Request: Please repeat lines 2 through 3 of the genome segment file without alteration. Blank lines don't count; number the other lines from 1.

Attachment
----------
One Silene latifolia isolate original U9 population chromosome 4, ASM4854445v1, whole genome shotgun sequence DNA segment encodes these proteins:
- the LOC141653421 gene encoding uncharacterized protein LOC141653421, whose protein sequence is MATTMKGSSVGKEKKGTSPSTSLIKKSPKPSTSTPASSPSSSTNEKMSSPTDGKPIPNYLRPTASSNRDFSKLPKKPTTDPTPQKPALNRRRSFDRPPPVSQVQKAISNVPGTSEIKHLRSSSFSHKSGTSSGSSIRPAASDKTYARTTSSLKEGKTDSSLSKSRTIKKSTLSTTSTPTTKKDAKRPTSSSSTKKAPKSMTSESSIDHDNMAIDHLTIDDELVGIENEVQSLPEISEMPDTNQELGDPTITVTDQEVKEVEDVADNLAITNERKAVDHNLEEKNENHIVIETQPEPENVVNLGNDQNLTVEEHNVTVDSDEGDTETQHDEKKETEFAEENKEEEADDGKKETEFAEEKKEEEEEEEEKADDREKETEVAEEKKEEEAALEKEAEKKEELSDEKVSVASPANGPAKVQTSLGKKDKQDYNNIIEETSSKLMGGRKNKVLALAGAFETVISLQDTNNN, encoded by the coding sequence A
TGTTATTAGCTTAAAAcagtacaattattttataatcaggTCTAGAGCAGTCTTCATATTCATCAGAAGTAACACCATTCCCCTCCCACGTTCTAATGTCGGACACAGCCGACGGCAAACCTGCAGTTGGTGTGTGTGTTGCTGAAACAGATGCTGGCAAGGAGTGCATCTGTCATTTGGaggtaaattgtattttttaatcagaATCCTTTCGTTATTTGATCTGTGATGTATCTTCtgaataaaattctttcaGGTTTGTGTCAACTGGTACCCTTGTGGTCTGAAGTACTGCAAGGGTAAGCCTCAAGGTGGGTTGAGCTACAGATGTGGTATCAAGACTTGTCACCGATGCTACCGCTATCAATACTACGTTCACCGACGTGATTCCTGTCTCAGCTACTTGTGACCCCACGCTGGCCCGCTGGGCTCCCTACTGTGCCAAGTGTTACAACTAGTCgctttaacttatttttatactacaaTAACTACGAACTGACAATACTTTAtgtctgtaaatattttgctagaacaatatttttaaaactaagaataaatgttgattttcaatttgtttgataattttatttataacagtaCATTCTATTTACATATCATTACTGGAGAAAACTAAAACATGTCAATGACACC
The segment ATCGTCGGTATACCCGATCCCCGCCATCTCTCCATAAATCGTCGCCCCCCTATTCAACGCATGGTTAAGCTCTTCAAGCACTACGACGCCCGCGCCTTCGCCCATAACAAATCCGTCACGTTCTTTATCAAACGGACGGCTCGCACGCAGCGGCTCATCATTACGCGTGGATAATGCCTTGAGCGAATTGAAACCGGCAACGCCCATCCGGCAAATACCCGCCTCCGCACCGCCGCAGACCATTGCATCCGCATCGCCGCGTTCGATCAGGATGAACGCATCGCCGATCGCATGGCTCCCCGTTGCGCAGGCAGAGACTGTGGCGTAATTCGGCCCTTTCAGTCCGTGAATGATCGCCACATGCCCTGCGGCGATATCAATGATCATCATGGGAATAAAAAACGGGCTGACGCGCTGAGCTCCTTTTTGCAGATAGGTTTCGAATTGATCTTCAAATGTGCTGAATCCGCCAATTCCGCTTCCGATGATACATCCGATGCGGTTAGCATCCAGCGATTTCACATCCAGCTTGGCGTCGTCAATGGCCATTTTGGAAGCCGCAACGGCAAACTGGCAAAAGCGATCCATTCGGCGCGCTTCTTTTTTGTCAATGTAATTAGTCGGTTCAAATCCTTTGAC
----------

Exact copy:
- the LOC141653421 gene encoding uncharacterized protein LOC141653421, whose protein sequence is MATTMKGSSVGKEKKGTSPSTSLIKKSPKPSTSTPASSPSSSTNEKMSSPTDGKPIPNYLRPTASSNRDFSKLPKKPTTDPTPQKPALNRRRSFDRPPPVSQVQKAISNVPGTSEIKHLRSSSFSHKSGTSSGSSIRPAASDKTYARTTSSLKEGKTDSSLSKSRTIKKSTLSTTSTPTTKKDAKRPTSSSSTKKAPKSMTSESSIDHDNMAIDHLTIDDELVGIENEVQSLPEISEMPDTNQELGDPTITVTDQEVKEVEDVADNLAITNERKAVDHNLEEKNENHIVIETQPEPENVVNLGNDQNLTVEEHNVTVDSDEGDTETQHDEKKETEFAEENKEEEADDGKKETEFAEEKKEEEEEEEEKADDREKETEVAEEKKEEEAALEKEAEKKEELSDEKVSVASPANGPAKVQTSLGKKDKQDYNNIIEETSSKLMGGRKNKVLALAGAFETVISLQDTNNN, encoded by the coding sequence A
TGTTATTAGCTTAAAAcagtacaattattttataatcaggTCTAGAGCAGTCTTCATATTCATCAGAAGTAACACCATTCCCCTCCCACGTTCTAATGTCGGACACAGCCGACGGCAAACCTGCAGTTGGTGTGTGTGTTGCTGAAACAGATGCTGGCAAGGAGTGCATCTGTCATTTGGaggtaaattgtattttttaatcagaATCCTTTCGTTATTTGATCTGTGATGTATCTTCtgaataaaattctttcaGGTTTGTGTCAACTGGTACCCTTGTGGTCTGAAGTACTGCAAGGGTAAGCCTCAAGGTGGGTTGAGCTACAGATGTGGTATCAAGACTTGTCACCGATGCTACCGCTATCAATACTACGTTCACCGACGTGATTCCTGTCTCAGCTACTTGTGACCCCACGCTGGCCCGCTGGGCTCCCTACTGTGCCAAGTGTTACAACTAGTCgctttaacttatttttatactacaaTAACTACGAACTGACAATACTTTAtgtctgtaaatattttgctagaacaatatttttaaaactaagaataaatgttgattttcaatttgtttgataattttatttataacagtaCATTCTATTTACATATCATTACTGGAGAAAACTAAAACATGTCAATGACACC